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*GUEST SUBMISSION* Letter 54: Be The One Who Got Away

13 Jun

Emily writes:

Dear me at 15,

The Author at 15

Your tan skin amplifies your slim, petite build and the darkness of long brown locks. Wisps of hair falling over your face highlight the green flecks of your hazel eyes. You don’t realize the boys think you’re cute. You think you will never have a serious boyfriend. And yet, you’ve set your sights on the coveted one, the one as brass and obnoxious as the trumpet he carries across the marching field. Your competitive drive and overwhelming desire to be liked, clouds your judgment, hinders your ability to listen to your intuition, and confuses obsession with love. When He finally asks you out, you are elated, but I beg of you, say no.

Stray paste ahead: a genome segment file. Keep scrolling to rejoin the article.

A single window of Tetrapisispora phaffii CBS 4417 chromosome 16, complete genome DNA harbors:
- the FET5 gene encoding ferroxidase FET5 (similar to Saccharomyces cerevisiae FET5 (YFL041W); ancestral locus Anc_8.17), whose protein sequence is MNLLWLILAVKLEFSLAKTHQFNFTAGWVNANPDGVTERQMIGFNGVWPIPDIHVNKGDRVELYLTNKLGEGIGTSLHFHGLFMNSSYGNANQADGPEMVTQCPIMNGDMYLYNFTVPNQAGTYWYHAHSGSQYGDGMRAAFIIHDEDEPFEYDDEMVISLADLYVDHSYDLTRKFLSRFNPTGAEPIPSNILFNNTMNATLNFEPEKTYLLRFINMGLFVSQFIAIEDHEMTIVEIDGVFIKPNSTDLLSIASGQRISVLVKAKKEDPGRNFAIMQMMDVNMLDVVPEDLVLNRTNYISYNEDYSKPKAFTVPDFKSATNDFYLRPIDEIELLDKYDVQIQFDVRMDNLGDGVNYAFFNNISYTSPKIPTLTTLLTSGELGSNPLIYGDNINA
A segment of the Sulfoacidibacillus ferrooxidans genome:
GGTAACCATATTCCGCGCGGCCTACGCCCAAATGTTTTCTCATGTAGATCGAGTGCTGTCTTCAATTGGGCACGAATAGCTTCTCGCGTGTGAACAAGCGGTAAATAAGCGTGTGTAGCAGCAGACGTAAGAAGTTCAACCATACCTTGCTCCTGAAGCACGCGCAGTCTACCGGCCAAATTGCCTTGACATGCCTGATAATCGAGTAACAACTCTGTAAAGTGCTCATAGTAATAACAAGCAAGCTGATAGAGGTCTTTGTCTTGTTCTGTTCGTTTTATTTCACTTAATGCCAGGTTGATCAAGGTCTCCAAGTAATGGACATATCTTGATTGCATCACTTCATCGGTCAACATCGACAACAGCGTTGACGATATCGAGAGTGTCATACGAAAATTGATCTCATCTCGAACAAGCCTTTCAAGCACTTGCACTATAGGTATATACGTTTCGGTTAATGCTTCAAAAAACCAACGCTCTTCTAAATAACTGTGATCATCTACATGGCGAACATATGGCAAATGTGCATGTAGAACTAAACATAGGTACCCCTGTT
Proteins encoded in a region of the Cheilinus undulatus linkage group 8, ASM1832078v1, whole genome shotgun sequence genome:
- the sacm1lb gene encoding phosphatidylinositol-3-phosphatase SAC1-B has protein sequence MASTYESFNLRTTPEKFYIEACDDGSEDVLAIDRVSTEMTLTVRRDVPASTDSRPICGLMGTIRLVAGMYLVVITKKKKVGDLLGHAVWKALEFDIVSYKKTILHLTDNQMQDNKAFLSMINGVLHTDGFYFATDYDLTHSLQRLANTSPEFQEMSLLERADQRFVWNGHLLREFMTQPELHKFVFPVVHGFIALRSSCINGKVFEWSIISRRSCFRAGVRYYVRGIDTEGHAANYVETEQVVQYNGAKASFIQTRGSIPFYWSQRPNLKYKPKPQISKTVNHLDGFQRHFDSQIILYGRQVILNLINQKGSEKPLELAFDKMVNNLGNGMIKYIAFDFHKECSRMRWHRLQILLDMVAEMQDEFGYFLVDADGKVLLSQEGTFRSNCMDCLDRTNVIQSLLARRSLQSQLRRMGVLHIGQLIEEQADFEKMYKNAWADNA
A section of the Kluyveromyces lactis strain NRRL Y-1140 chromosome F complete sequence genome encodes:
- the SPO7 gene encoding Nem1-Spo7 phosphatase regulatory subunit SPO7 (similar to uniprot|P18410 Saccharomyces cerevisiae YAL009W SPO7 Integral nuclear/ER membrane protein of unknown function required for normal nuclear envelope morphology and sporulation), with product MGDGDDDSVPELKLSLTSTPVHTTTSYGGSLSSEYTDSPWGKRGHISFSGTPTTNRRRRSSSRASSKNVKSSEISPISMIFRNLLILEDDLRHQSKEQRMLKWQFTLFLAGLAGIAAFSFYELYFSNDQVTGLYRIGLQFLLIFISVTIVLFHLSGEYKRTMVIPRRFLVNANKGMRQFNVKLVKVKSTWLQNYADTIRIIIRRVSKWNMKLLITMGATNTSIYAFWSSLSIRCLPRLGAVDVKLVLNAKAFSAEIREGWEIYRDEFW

Do not go out with him, not once. He is unstable, aggressive and overly dramatic. He is driven by power and control. He will embarrass and belittle you in public, and then cry apologies privately, promising that he will never act that way again. Until the next time. He confides in you that his father beats his mother, and you will pity him, even justify his behavior. You foolishly think you can heal and protect him some how. But, you will soon start to believe that you are ugly and fat and ask permission to wear certain clothes, spend time with friends or participate in school events for fear of any repercussions of going against his will. He will isolate you. He will openly flirt with other girls in front of you, and then accuse you of being unfaithful.